Hydration: Fit to Fight first line of defense
By Capt. Jeffrey Cathey and Tech. Sgt. Roy Bradford , 27th Fighter Wing Human Performance Training Team
/ Published August 02, 2007
CANNON AIR FORCE BASE, N.M. --
A recent change to the Airman's Manual was released, and in case you missed it, it was implemented to ensure all Airmen are able to recognize the symptoms of heat stroke.
Currently the manual lists several symptoms of heat stroke including "Hot, dry skin (no sweating)." The Surgeon General recommends changing that symptom to read "Hot skin, wet or dry," and to add the symptom of "possible altered mental status". These changes may seem insignificant, but it is important that we all recognize the symptoms of heat stroke and take immediate action. If a person shows signs of heat stroke, it is a "no kidding" medical emergency.
Considering the extreme temperatures we deal with in eastern New Mexico and the areas where we deploy, it is critical for all of us to be familiar with the warning signs of heat-related illness. It is more important, however, to know how to prevent them. The best thing we can do to prevent heat stress is to stay hydrated.
Typically, 60 percent of a person's body weight is water and is the most crucial nutrient for our bodies. Water is essential to maintaining proper body temperature. It also flushes toxins out of vital organs, carries nutrients to cells and provides moisture for ear, nose and throat tissues. Our bodies lose water through breathing, perspiration, and urination, so water must be replaced regularly.
The amount of water required varies between individuals, but there are a few guidelines to determine if you are maintaining adequate hydration:
Replace fluid loss -- The average healthy adult living in a temperate climate loses about 2 liters of fluid per day so drinking 2 liters of water per day will generally be adequate.
Consider environment -- Hot climates, high elevations and heated rooms cause the body to lose more water, so intake must be adjusted accordingly.
Consider workload -- Higher workloads, especially in the environments listed above, cause substantial water loss and require increased intake.
Urination -- This is probably the most practical way to tell if you are adequately hydrated. Urine should be colorless or slightly yellow. If urine output is a darker color, you are falling behind in your hydration.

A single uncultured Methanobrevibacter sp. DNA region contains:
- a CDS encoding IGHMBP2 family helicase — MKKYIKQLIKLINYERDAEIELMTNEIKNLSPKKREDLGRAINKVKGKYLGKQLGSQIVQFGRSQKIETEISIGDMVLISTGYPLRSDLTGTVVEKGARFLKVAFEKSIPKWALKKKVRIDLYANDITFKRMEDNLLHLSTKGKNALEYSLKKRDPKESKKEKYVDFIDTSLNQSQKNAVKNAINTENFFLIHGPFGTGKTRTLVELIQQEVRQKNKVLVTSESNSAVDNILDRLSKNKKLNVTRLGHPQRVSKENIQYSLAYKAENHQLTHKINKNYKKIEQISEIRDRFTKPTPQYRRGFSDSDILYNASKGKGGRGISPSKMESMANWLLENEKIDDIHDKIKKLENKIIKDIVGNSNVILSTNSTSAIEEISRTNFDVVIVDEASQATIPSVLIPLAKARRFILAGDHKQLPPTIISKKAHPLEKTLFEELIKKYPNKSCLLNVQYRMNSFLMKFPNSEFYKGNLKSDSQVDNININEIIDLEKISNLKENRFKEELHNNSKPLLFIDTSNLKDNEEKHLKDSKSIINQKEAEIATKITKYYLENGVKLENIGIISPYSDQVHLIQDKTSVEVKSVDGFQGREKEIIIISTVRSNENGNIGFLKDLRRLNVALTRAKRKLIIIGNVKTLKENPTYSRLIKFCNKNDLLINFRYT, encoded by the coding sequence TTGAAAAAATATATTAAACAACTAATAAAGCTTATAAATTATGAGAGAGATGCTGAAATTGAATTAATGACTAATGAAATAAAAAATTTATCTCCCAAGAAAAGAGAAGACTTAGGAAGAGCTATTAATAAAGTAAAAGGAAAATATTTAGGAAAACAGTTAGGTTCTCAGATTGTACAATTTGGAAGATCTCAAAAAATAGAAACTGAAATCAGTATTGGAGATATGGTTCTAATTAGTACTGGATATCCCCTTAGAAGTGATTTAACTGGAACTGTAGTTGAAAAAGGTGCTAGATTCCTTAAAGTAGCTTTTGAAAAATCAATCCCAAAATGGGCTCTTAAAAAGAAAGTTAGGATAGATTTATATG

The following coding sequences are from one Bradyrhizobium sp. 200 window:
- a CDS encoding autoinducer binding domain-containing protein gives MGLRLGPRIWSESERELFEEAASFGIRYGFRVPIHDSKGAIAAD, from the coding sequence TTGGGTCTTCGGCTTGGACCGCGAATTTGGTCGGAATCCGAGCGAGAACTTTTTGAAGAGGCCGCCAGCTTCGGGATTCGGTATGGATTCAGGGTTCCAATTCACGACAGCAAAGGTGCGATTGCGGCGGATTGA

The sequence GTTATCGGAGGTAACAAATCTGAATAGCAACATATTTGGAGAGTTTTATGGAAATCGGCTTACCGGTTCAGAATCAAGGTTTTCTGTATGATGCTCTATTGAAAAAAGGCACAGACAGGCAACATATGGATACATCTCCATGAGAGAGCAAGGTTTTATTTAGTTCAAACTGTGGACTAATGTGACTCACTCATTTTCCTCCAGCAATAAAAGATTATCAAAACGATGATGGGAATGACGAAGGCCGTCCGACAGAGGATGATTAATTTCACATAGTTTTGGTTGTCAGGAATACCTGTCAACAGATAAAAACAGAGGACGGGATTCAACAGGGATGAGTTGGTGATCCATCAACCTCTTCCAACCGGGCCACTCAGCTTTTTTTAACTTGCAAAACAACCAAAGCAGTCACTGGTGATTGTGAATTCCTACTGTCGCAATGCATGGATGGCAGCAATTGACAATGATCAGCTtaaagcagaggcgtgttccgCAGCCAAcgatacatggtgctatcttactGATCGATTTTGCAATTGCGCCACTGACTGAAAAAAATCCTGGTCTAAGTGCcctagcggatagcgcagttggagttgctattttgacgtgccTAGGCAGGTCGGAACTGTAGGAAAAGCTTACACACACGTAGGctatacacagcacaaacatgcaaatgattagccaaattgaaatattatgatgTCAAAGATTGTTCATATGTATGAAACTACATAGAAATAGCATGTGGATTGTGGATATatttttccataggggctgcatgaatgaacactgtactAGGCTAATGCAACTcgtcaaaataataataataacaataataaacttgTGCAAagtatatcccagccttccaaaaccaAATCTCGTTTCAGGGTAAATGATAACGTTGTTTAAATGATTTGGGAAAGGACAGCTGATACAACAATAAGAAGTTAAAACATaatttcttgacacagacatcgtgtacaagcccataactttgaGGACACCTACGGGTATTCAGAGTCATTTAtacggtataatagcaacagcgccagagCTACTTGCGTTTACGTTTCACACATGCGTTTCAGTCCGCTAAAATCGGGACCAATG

Drink water regularly
A good habit to get into is carrying a bottle of water and drink small amounts throughout the entire day. If you wait until you are thirsty, you are already dehydrated by about two percent of your body weight. If you become three percent dehydrated, your ability to perform physical activities will be reduced by as much as 50 percent. Avoid "chugging" large amounts of water. This practice sometimes leads to frequent urination that limits the hydration process.
Can I drink too much water?
It is possible to drink too much water, however most people should probably be concerned about not drinking enough. There are extreme cases of people drinking so much water that they created a state of "water intoxication" where the body's electrolytes become extremely diluted. A woman died from this condition recently while participating in a water-drinking contest sponsored by a radio station. These cases are rare; if you maintain a proper diet, it is difficult to drink too much water.
I hate water...what else can I drink?
Water is usually the best option to replace fluid loss but if you absolutely can't stand to drink it, sugar-free flavored water is a good option. Sports drinks are also good, especially when participating in strenuous activities. Beverages that contain sugar and caffeine are not "off limits" but should not be used as the only source of fluid intake. Some foods provide the body with water as well so drinking water is not the only way to hydrate but it is the preferred method.
Remember, hydration is the most important element in a plan to prevent heat casualties. Full hydration is critical because it is essential to maintain both blood volume for constant internal temperature and sweating. Dehydration reduces both. Consequently, a dehydrated Airman is less able to maintain body temperature in the heat. Airmen are optimally capable to manage heat stress when fully hydrated, physically fit, acclimated, well nourished and well rested.
Fit to Fight
All Airmen have the responsibility of being able to provide Self-Aid and Buddy Care when necessary. Given the environments where we often serve, recognition of potential heat-related injuries is important to all of us. Preventing heat-related injuries needs to become part of our day-to-day lifestyle.
For more information on this or other topics such as fatigue countermeasures or endurance management, call 784-7802 or 784-2584.